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  • Where are you in your  New Year’s Resolution?
    1/28/2015 Like all fitness facilities the exercise craze, happening now, reflects individuals newly made resolutions.
    Sadly, within a few months that hype diminishes and many return to their familiar ways, right or wrong, as more effort is needed to maintain or achieve the resolution. As so many of us are accustomed to immediate results or service when it comes to maintaining and changing a lifestyle the fulfillment is not quite as immediate. 

  • Jack Frost nipping at your nose
    1/21/2015 Every winter our medical staff treats people with frostbite. It can be a serious medical issue so it helps to understand what it is and, more importantly, how to prevent it (because in most cases it is preventable). 

  • 1/7/2015 By JOSEPH FEDER, M.D.

    Adults of all ages should have a thorough eye exam once a year. Regular eye exams can detect any potential eye problems, including glaucoma, at an early stage when these conditions are easier to treat.
    According to the American Academy of Ophthalmology, glaucoma is a leading cause of blindness in the United States, especially among older people. Glaucoma is a group of eye diseases that gradually steal sight without warning. 

  • Five pillars to support a healthy family home

    The Greater Marinette-Menominee YMCA encourages adults to instill healthy habits in children.
    In a previous column, I mentioned that what kids see at home, from the grown-ups in their lives, is much more powerful than what they’re reading, watching online or TV. I offered tips on how grown-ups can walk what they are talking.
    In this column, I will expand on that. Following is an explanation of what the YMCA believes are the five pillars that support a healthy family home.


  • Plan out a holiday eating

    The average American gains one to two pounds during the holiday season. That doesn’t sound like much, unless you don’t lose those pounds following the holidays and they start to add up year after year. So how do you make sure that doesn’t happen to you? The answer is pretty simple: plan ahead.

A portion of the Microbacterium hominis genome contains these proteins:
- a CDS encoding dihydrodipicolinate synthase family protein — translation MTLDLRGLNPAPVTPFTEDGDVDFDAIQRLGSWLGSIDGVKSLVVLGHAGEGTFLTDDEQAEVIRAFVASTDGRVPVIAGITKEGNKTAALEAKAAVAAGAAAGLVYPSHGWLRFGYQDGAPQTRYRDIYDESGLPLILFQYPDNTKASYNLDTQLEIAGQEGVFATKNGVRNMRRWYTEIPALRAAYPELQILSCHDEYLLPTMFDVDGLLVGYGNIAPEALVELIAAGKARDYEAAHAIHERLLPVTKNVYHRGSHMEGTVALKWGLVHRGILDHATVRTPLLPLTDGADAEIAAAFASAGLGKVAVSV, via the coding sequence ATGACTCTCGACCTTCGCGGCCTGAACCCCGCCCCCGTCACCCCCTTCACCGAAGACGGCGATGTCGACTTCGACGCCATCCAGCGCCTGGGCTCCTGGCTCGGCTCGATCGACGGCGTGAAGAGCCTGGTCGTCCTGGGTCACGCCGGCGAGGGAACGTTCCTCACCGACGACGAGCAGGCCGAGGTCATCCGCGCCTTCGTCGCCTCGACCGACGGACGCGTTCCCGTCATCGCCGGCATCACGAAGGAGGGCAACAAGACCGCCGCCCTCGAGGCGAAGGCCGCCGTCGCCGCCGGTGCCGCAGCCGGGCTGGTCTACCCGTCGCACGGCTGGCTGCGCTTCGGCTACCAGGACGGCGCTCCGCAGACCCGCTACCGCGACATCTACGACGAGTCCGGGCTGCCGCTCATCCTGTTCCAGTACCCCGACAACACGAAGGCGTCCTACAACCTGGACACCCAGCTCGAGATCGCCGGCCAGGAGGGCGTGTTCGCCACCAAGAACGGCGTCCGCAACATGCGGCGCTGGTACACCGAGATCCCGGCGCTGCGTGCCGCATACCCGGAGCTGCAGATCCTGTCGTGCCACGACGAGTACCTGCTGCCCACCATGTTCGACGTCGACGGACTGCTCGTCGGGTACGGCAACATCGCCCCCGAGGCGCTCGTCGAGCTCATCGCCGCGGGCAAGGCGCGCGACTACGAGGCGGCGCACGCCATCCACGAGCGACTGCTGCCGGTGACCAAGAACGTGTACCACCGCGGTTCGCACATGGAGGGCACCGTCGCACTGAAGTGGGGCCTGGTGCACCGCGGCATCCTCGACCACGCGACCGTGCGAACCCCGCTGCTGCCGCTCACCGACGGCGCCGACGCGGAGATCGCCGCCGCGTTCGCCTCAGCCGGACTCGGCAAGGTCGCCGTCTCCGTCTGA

• Start out with baby steps
    12/10/2014 Whether it’s 5, 10, 50 pounds or more, achieving and maintaining a healthy weight can be a long, and often frustrating, process. 

  • 12/3/2014 As we head into winter, it’s helpful to know the differences between flu and cold symptoms. A cold is a milder respiratory illness than the flu. Several hundred different viruses may cause cold symptoms. 

  • 12/3/2014 MARINETTE — The National Weather Service predicts that this could be the coldest winter on record for parts of Wisconsin. That means furnaces, fireplaces, and other heating equipment will be getting a work out, and Marinette County Public Health wants to remind residents to take action to avoid carbon monoxide poisoning. 

  • Connecting a community and creating memories

    During this holiday season what is your focus? As I get older, I feel time is flying by me, and lately I find myself searching for a glimmer of insight on how to slow time.


  • 11/26/2014 According to the 2014 Wisconsin Youth Tobacco Survey, fewer young people are smoking than ever before. 

  • 11/19/2014 The American Cancer Society marks the Great American Smokeout on the third Thursday of  November each year by encouraging smokers to use the date to make a plan to quit, or to plan in advance and quit smoking that day. By doing so, smokers will be taking an important step towards a healthier life — one that can lead to reducing cancer risk. This year’s Great American Smokeout will be held Thursday. 

  • Safety first when deer hunting
    11/19/2014 The attention to detail that accompanies a hunter’s strategy for bagging the big one should also apply to personal safety this hunting season. 

  • 11/12/2014 By DEE DEE THULL
    RCCP executive director
    Multiple sclerosis (MS) is a neurological disorder that affects the brain and the spinal cord. Multiple sclerosis is very prominent, with between 2 and 2.5 million people affected globally, yet many people are still unaware of the severity of this disease.
    This disease appears to affect more men than women with the ratio being 3:1. Multiple sclerosis is a progressive disease, which means it worsens over time. The myelin sheath that surrounds nerves and conducts nerve impulses is damaged in individuals with MS. This interrupts nerve signals and can cause problems with vision, balance, and muscle communication. Fatigue is a very common part of multiple sclerosis as it affects 87 percent of those with this diagnosis. 

  • November is American Diabetes Month

    American Diabetes Month in November, sponsored by the American Diabetes Association (ADA), focuses on the seriousness of diabetes and its impact on people affected by the disease.


  • How does one stop a toddler from sucking his thumb?

    Thumb-sucking is a common and natural occurrence in children. It offers a form of instant comfort for young ones, conversely, creating angst among some parents who are fearful of the potential for future dental problems in their children.


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